Ithamar Enriquez is a writer, actor, teacher and performer. He is an alumni of The Second City, writing and performing shows with the MainStage, ETC and the Second City Touring Company. Jimmy talks to him about physical comedy and his wonderful one-person silent sketch show “Ithamar Enriquez Has Nothing to Say.”
Dylan Rohde is the founder and co-owner of The Backline in Omaha, NE, and the producer of the Omaha Improv Festival. We talked to Dylan about studying at the UCB and iO West and why he moved from LA to Omaha to start a comedy theater. Dylan also demonstrates an improv game that you will definitely want to use!
How many times have you started a scene by saying, “How are you doing?” or “What are you up to?” If you’ve done that, you know that the scene goes absolutely nowhere. If you have a good teacher, director, or coach, he or she will usually say, “You need to start your scenes in the middle.” You may look at them glassy-eyed, not quite understanding the concept or how it applies to your improv. This is very common. Don’t panic.
The goal of starting your scenes in the middle is to get into the action that happens after the formalities of “Hi, what’s up?” and begin with a strong statement that addresses what’s going on in the relationship. More along the lines of: “I can’t believe you just asked me out at work.” Or: “Your mother found this pot in your bedroom.”
I can tell you that I’ve been saying, “You need to start your scenes in the middle” for so many years that I’m forgetting what it means myself. So I’m writing this blog for the both of us.
Lately, I’ve seen students in my Art of Slow Comedy improv classes struggle with this issue, and instead of trying to explain this piece of improv theory (which only leads to more confusion), I have found it much more helpful to give them an exercise to practice it. So, I will do the same for you and give you three exercises that’ll help you start your scenes in the middle. I’ve found these exercises to be very simple and effective, and players have a lot of fun doing them.
1. Read Your Partner
Have two players come out and face each other in silence for a couple of seconds. Then ask each player to say what emotion they’re getting off the other player. Primary emotions — such as happy, sad, anger, fear, or a variation of these — work best.
Once the players have named the emotion, ask them what their relationship is to each other. Then ask them, “What just happened in your relationship?”
The emotions will lead the scene. For instance, if two players say that one looks sad and the other looks afraid, and they determine that they are mother and daughter, they can do a scene where the mother is sad and the daughter is afraid because the mother just found pot in the daughter’s room.
I let the players do this multiple times to build this muscle. For more advanced players, I let them start by naming the emotions, relationship and what just happened, and then go into a scene one line at a time.
2. 60, 45, 30, 15, 10 Second
This is a great exercise that helps players instinctively discover for themselves where the middle of the scene is. Get two players up to do a 60-second, two-person scene. Then they will repeat the scene in 45 seconds, then in 30 seconds, then 15 seconds, and then 10 seconds. By incrementally decreasing the time of the scene, players are forced to get to the meat of the scene quickly.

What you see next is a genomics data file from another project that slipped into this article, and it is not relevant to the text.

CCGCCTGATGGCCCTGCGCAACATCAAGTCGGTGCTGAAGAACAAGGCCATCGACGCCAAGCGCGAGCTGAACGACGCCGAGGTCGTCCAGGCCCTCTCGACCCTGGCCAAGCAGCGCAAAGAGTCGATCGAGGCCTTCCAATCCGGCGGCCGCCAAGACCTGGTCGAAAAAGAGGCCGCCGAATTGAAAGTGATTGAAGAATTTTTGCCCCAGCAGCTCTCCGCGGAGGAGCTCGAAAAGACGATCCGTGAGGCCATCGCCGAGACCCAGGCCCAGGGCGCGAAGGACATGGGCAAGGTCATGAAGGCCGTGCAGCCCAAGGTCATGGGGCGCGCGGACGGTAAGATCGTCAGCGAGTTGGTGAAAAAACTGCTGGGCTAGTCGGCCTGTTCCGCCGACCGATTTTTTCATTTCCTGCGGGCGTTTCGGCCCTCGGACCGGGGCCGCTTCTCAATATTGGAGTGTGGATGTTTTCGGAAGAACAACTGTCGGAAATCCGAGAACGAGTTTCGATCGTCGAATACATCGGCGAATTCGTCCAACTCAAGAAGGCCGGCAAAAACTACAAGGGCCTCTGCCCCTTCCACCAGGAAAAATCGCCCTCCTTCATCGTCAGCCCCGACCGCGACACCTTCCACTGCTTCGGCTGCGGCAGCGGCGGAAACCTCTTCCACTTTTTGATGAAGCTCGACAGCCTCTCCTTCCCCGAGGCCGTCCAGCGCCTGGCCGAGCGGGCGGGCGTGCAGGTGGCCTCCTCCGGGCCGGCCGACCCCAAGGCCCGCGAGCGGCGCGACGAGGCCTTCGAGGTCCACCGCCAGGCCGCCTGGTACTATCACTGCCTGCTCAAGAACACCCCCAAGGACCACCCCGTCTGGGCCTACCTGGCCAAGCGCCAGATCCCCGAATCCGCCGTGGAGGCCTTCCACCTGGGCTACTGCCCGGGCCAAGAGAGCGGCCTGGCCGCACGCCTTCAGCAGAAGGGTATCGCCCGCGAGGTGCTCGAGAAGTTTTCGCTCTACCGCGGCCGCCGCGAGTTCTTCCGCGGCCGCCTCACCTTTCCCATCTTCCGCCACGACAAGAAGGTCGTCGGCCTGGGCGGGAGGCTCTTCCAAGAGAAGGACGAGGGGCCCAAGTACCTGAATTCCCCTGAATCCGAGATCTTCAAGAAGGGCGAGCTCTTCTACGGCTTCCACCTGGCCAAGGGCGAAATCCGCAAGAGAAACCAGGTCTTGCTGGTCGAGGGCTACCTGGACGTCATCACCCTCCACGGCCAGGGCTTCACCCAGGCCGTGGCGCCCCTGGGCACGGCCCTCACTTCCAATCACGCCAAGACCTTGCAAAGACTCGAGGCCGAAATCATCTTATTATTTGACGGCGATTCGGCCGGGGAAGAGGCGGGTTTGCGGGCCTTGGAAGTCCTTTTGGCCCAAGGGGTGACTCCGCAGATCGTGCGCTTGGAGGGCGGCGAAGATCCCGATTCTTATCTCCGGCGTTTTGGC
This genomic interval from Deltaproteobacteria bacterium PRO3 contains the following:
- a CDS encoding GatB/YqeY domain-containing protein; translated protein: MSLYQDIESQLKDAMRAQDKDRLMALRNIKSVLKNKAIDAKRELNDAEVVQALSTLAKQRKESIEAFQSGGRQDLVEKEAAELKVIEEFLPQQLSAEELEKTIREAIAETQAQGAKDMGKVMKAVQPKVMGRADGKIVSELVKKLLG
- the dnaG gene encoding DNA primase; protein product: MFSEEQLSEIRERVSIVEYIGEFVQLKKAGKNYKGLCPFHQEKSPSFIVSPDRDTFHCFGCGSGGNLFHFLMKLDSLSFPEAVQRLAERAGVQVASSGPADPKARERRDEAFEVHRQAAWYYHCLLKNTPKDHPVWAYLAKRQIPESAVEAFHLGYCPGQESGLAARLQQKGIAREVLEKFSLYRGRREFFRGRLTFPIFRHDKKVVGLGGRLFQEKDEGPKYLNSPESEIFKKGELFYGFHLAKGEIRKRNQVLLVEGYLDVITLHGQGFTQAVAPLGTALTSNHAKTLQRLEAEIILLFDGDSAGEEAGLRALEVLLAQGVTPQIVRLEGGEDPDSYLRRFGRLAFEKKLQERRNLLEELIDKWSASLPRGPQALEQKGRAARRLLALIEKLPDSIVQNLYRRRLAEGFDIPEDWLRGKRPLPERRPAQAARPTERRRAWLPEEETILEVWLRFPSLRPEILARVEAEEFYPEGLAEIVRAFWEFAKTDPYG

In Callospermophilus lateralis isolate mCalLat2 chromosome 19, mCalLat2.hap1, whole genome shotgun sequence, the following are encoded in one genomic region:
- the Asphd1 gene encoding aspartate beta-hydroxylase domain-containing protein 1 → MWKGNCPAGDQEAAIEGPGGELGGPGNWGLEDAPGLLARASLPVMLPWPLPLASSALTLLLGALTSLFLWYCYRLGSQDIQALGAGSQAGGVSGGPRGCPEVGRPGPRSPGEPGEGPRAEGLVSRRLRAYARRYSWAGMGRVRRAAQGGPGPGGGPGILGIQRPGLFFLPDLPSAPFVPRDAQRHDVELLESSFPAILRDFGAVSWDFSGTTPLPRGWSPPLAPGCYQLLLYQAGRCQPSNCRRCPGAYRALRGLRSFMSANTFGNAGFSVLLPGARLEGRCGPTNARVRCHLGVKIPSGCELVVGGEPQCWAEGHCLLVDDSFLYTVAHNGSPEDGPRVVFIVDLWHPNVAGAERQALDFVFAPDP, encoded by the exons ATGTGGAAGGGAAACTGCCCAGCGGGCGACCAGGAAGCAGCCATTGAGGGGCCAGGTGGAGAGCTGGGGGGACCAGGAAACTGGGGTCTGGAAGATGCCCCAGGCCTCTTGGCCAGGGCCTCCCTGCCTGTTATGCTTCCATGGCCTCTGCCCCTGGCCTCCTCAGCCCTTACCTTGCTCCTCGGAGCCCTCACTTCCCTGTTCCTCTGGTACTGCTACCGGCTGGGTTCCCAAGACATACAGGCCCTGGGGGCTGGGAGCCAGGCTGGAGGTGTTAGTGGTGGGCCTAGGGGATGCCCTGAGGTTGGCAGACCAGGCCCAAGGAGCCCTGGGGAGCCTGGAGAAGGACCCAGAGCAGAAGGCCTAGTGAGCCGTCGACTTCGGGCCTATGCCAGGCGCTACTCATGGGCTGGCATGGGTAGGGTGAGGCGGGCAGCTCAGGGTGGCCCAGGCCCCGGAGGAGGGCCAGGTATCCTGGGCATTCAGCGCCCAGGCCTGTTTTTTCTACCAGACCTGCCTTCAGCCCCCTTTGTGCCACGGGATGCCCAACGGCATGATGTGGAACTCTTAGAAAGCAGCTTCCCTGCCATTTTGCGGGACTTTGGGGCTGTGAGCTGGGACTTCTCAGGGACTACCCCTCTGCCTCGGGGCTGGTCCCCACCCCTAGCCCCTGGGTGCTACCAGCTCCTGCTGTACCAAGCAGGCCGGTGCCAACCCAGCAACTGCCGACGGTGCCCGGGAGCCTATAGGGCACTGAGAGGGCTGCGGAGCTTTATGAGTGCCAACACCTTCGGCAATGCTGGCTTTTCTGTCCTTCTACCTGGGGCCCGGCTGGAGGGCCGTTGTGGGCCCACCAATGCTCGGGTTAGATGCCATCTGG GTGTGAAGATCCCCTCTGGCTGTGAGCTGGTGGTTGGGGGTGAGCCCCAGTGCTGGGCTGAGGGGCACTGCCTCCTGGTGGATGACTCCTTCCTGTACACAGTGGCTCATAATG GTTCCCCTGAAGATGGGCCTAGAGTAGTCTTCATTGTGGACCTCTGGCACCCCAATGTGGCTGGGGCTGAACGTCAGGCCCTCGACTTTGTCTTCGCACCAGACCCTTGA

3. Name Repetition
Two players come out and name each others’ characters in the scene. Beth, Fred, Beth, Fred, Beth, Fred… They keep repeating this until one of the players feels that it’s time to speak with an opening line. “Fred, I can’t believe you showed up for my graduation! I thought you were going to be in Hawaii.”
Once the opening line is spoken, one of the players then drops the repetition and goes into the scene. What’s great about this exercise is it helps the players build tension in the scene, which typically leads to a strong opening line.
Do you have any games or exercises that you use to help you start in the middle of a scene? Let us know in the comments. Don’t forget to register for one of my two upcoming Summer Intensives if you want to learn more about how to start your scenes in the middle — spots are filling quickly!
Improv Nerd, the live comedy podcast hosted by Jimmy Carrane, begins its new season this summer, featuring some of the funniest and most well-known improvisers in Chicago. The show will run on Sundays from July 5-26, with a special preview show on June 20. All shows will be held at Stage 773, 1225 W. Belmont Ave. in Chicago.
This season’s guests include Saturday Night Live writer Katie Rich; Second City Mainstage cast members Scott Morehead and Rashawn Nadine Scott; iO Chicago teacher Jeff Griggs; Jorin Gargiulo of the improv group Revolver; and Rush Howell of the improv group 3033!
Also, Carrane will be doing a special interview with Jeff Bouthiette, head of the Second City Training Center’s Music Program, at the all-new Chicago Musical Improv Festival, which will be held Aug. 13-16 at iO Chicago (specific date and time TBA).
In each interview, which is recorded as a podcast, Jimmy talks with an improv icon about his or her creative process and career in comedy. Then laugh along as Jimmy performs a totally unscripted scene with each of his guests and learn how they created the scene in a revealing interview and question-and-answer session.
Since the live show and podcast began in September 2011, Jimmy has released more than 130 episodes with interviews of such guests as Key & Peele, Bob Odenkirk, Broad City, Jeff Garlin, Andy Richter, David Koechner, Rachel Dratch, Tim Meadows, Scott Adsit and others. The show is hosted on FeralAudio.com, a Los Angeles-based podcast collective that hosts shows by comedians such as Matt Dwyer, Chelsea Peretti, Dan Harmon and more.
Don’t miss your chance to see this podcast live!
All shows at Stage 773, 1225 W. Belmont, Chicago